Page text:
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Restoring a Classic

A century ago, this classic Provincetown home overlooking Cape Cod Bay was a distinctive residence in the historic Cape Cod seaport.

Photography by Eric Roth

A century ago, this classic Provincetown home overlooking Cape Cod Bay was a distinctive residence in the historic Cape Cod seaport.
The stucture’s rich nautical heritage dates back to its construction by a late nineteenth-century sea captain. With the help of architect Chris Brown, AIA, of b Architecture Studio in Melrose and the builders of North Eastham’s Cape Associates, Inc., the structure was recently transformed into one Cape Cod couple’s elegant, 3,300-square-footdream home.

When homeowners El and Ro purchased the residence, they viewed its apartment-styled floor plan­—part of a 1970s remodel—as out of sync with the home’s historic character. Brown’s reimagining of the home allowed two second-floor bedrooms to remain intact, while he added a fabulous new master bedroom and bathroom with spectacular views. “We carved in a private balcony,” he says, “that transitions the outdoor space into their bedroom and the master bath, bringing in seaside breezes and beautiful views of Cape Cod Bay.”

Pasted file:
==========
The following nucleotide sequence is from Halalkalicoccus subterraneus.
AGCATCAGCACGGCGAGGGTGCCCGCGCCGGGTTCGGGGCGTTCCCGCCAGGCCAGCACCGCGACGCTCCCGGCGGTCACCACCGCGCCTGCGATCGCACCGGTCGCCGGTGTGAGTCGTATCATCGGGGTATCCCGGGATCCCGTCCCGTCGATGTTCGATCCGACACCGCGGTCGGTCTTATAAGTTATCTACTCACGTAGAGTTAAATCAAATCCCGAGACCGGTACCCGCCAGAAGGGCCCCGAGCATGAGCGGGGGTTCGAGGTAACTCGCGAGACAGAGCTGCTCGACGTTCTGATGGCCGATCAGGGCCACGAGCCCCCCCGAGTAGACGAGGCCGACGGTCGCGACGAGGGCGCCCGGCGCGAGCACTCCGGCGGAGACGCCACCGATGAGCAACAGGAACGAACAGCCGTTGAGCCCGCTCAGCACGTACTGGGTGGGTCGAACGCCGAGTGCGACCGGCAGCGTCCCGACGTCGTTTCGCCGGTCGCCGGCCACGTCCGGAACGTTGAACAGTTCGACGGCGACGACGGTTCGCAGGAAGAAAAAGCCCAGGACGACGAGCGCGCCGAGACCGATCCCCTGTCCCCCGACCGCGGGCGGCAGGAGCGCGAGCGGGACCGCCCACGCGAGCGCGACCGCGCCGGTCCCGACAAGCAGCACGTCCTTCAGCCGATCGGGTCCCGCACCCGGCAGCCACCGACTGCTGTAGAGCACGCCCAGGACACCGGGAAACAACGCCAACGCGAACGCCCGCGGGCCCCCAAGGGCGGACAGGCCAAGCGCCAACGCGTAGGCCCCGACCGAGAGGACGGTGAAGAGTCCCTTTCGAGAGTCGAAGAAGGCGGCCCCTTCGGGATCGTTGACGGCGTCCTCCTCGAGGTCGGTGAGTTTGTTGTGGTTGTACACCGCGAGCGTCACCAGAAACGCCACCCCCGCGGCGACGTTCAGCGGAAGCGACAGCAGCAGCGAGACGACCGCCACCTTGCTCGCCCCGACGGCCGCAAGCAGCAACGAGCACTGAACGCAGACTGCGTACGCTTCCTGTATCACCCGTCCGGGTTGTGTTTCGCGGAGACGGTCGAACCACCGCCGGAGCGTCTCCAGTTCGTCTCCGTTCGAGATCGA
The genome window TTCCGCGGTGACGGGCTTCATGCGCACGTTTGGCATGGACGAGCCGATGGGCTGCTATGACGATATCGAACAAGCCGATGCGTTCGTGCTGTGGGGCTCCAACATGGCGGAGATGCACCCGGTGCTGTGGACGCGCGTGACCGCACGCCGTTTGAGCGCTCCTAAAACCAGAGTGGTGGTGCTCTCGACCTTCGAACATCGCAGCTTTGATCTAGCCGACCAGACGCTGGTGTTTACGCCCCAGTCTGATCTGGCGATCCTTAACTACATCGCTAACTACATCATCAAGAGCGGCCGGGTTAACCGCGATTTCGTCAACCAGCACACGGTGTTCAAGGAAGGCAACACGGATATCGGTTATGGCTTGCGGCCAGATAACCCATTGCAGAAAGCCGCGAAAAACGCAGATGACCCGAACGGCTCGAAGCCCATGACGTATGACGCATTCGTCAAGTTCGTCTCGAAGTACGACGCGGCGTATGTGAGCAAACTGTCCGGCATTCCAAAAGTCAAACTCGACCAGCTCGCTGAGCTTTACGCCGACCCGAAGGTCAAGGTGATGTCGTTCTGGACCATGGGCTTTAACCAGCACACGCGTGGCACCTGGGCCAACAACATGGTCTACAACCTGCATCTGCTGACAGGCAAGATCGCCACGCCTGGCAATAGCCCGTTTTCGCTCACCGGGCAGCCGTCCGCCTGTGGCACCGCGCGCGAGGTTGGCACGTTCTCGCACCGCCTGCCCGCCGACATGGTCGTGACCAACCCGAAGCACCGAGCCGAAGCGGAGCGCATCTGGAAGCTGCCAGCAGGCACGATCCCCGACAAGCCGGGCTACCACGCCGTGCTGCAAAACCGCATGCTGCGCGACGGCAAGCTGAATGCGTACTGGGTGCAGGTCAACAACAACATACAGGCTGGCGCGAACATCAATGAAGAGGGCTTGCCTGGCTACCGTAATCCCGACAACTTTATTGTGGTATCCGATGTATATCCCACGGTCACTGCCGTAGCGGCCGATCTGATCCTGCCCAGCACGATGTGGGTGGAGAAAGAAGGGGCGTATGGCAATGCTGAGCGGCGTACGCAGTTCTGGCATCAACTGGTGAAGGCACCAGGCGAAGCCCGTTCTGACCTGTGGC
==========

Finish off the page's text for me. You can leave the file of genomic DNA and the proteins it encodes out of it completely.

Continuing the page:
The construction crew completely renovated the first floor, transforming the space from three apartments, all in various states of disrepair, to a spacious full-service kitchen, an elegant dining room, and a cozy sitting room. “The house was redone in the 90s, but not in the beautiful Cape style that we love,” says El, one of the homeowners. “We purchased the home in order to convert it back to the beautiful single-family house it once was.”

“We based the design around the home’s historic street view,” says Brown. Before making any changes, though, the architectural/building team met with the Provincetown Historical Commission to ensure that the historic elements on the front-facing, street side of the home—primarily encompassing the window sizes and placements—were preserved.

“We felt that the exterior of the home did not match the rest of the street when we first bought the house,” says El. The aluminum siding on the street side of the house, for example, stuck out in a residential neighborhood loaded with the classic weathered-shingles of many old Cape homes. For their home, El and Ro decided to replace the jarring aluminum with wooden shingles and then chose shutters with whale cutouts painted bright blue for extra pop. “We wanted something to distinguish the house for pedestrians as they walk by,” says Brown. “Adding the whales made it more unique.”

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